As seen on the Huffington Post.
Whether freshly committed to making meaningful change in this new year or working through the challenges of a new health reality, do not underestimate the transformative power of a little thing called Joy.
Though if you’re like me, you might overestimate the energy needed to usher it into your life. It’s not hard, it just takes a little intention. Here’s what I mean:
I’m a 37-year-old writer/producer/meditation guide/heath-and-wellness activist. My daily to-do list is rarely short. In March 2014, I was diagnosed with multiple sclerosis and realized (with conviction!) that I must chart a new path within a new health reality.
This journey forward would be carved by an overarching challenge: Resist Plowing Through Life. Also known as: Learn how to savor the best in life as I wrangle with the inherent difficulties of an unexpected diagnosis that affects (but never defines) me.
Navigating this new world requires a ton of reflection. And in my very busy, very lovely life (case in point, that multi-hyphenate job title in my introduction to you, dear reader), I discovered a simple but valuable truth: I sometimes forget about Joy. Indeed, my observations as a trained mediation guide showed me the healing power of this state of being. Totally transformative! Beyond a doubt, I know Joy is vital. And yet, some ingrained wiring tells me a story that Joy is attained by doingmore — more work, more yoga, more of the To-Do list — when really it’s the opposite. The challenge to Resist Plowing Through Life is a call to slow myself. Not out of weakness or sickness, but as a way to reject the common misconception that more action means we’re more valuable.
To my fellow type-A movers-and-shakers out there who still think that busy-ness equates to more self worth, let me say this: Joy is valuable and valid, regardless of how it comes to you.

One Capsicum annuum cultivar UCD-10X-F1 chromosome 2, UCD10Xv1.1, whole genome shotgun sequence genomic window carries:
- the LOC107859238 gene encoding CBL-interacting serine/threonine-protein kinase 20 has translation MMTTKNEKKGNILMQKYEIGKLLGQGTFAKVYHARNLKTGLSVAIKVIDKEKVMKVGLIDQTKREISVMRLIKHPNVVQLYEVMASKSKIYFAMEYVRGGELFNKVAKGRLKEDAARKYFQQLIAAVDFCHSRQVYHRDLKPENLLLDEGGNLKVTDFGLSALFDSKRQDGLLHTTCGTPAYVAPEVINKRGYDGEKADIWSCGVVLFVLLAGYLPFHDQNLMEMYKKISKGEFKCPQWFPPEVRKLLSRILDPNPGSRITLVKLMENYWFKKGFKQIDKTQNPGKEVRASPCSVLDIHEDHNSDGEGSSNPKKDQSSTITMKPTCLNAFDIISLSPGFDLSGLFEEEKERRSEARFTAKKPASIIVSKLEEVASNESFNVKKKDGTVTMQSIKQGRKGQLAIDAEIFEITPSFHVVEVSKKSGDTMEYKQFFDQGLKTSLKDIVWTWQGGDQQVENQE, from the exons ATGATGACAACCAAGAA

Busier is certainly not better. In fact, for my entire adult life, I underestimated the value of boredom as a conduit for Joy. This beautiful, transporting state of being can find us more easily when we settle down enough to give it a chance to seep through a packed schedule. So if you’ve been busy making a demanding list of what you want to accomplish for the year, pause for a moment to consider that too much on the ole To-Do list may be hamstringing the ability to actually achieve our desires, resolutions and intentions.
Here’s the gist of what I’ve learned from exploring this state of being:
Joy isn’t checking off all the To-Dos.
Joy isn’t creating a huge following for my wellness newsletter, Thrive with MS.
Joy isn’t having a full social calendar... Or business calendar, for that matter.
Joy is: loving and being loved. Unscheduled time. Nature. Playing. Physical activity: yoga, dance, anything. It’s there in singing.
Joy is finding your spirit in meditation. It’s parachuting, paragliding, zip lining — finding the next adventure.
Joy can be an absolutely mundane life. It can look like decorating, or even just cleaning house. Maybe it’s simply having a home.
It bubbles up over lunch, coffee, or wine with a loved one. It is the chord that stretches between friends across the dinner table, across the living room, across the globe. Joy is in love notes from soul mates — texts, emails, and treasured papers wrapped in envelopes.
Joy gets buried in a too full inbox. It comes alive on vacation and peeks back at you from the photo stream — your own smiling face reminding you that — yes — Joy exists — you found it, and can discover it again. Easily.
Joy is in earning money from doing your heart’s desire. But it also might still thrive when a paycheck allows room to flourish in life beyond any career.
It bursts through our hearts and yet still it hides: waiting, hoping to be found, enticing us to search and have faith in its existence. And in our ability to mine for it over and over again.
Joy is tangible in our loved ones, but ephemeral in our lives. It can visit us sporadically or constantly — depending on our dedication. Just trust it. Trust that Joy is within, that it surrounds, and that it’s available to all, but personalized completely for each of us.